Julian Assange has a funny relationship with the press: Sometimes he obliges and dresses up in fetishistic Santa Claus suits for Newsweek, other times he runs from the lenses of T magazine or from CNN reporters. Now, in his first public appearance since being arrested in December following accusations of rape and sexual assault, Assange showed up at a public debate and reaffirmed his commitment to suing the Guardian, then threatened political commentator Douglas Murray, before exiting the room. From the Guardian itself:
Douglas Murray challenged the WikiLeaks founder over an account in a book by Guardian writers, in which the authors quote him suggesting that if informants were to be killed following publication of the leaks, they 'had it coming to them.'
Assange repeated an earlier assertion that the website is "in the process of suing the Guardian" over the assertion, and asked if Murray would like to "join the queue" of organisations he was suing. The Guardian has not received any notification of such action from WikiLeaks or its lawyers.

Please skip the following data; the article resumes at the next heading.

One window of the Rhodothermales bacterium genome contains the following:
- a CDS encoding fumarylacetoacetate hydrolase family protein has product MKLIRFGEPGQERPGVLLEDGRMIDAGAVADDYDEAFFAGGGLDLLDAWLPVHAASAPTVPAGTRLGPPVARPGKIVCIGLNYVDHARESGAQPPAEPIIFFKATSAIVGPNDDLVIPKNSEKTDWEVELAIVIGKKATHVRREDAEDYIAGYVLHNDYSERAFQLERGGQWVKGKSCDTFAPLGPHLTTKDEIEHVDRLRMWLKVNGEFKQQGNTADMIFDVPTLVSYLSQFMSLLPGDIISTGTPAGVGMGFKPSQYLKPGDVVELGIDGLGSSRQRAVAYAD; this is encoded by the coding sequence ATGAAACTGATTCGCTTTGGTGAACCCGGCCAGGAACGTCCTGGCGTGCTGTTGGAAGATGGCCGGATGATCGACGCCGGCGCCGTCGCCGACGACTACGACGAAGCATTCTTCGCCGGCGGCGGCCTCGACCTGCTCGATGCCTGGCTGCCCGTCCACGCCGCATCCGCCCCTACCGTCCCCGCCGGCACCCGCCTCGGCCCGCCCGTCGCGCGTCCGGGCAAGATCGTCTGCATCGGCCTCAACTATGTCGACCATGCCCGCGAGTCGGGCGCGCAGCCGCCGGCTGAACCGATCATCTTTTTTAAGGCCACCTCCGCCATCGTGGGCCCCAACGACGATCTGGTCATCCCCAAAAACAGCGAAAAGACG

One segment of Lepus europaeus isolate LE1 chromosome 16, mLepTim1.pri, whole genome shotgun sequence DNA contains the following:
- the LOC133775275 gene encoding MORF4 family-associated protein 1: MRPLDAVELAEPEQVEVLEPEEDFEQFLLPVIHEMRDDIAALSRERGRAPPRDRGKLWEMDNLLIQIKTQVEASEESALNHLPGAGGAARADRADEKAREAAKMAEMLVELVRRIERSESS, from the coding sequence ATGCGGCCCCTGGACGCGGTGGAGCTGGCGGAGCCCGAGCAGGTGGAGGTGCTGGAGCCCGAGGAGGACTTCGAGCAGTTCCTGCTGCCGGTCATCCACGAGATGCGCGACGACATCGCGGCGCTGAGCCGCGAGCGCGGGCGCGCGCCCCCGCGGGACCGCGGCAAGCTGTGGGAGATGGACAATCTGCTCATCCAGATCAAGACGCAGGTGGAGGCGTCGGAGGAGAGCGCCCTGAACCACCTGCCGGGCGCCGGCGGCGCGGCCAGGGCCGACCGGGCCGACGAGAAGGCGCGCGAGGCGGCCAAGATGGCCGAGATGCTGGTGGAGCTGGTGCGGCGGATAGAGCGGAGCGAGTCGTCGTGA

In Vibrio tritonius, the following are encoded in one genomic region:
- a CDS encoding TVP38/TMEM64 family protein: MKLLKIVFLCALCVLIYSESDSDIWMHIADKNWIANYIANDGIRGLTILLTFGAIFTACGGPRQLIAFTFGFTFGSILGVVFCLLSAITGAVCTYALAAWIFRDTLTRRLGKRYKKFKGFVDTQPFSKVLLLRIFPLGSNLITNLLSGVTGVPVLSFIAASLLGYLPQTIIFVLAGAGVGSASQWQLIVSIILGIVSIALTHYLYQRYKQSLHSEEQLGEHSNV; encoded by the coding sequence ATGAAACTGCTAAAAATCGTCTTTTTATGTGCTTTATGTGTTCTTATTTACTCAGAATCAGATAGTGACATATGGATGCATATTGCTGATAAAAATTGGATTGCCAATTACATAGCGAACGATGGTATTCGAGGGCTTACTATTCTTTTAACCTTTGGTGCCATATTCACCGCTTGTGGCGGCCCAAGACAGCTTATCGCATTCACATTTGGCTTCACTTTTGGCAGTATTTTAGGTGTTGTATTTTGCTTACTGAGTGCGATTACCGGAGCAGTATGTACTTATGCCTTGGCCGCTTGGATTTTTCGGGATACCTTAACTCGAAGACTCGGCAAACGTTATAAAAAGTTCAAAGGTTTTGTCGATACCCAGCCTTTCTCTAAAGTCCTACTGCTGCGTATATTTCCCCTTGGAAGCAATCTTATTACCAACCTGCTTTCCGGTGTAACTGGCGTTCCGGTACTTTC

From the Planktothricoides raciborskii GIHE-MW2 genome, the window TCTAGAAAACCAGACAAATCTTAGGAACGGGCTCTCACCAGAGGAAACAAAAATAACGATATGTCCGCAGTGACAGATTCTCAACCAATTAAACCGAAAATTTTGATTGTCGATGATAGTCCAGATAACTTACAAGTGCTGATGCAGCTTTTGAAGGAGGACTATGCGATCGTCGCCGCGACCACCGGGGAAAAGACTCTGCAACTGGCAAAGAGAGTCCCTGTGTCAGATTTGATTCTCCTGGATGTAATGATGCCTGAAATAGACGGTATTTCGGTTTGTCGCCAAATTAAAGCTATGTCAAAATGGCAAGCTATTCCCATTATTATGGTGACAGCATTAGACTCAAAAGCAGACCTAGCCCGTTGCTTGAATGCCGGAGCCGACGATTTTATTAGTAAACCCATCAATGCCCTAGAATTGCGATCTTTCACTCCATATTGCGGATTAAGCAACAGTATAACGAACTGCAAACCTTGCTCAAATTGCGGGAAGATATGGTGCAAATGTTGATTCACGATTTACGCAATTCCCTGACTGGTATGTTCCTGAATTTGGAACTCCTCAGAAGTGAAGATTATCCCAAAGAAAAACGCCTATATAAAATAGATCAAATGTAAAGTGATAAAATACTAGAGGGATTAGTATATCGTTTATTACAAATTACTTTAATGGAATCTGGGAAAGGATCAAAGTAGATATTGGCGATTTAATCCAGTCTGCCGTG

Jason Cowley, the editor of the New Statesman, interjected to ask: "How can the great champion of open society be using our libel laws to challenge the press?" The WikiLeaks founder was obliged to leave before responding to all the questions.
Although Assange doesn't quite champion actual libel, which he's claiming the Guardian book includes, he left before talking it out. What a tease.
Julian Assange claims WikiLeaks is more accountable than governments [Guardian UK via Gawker]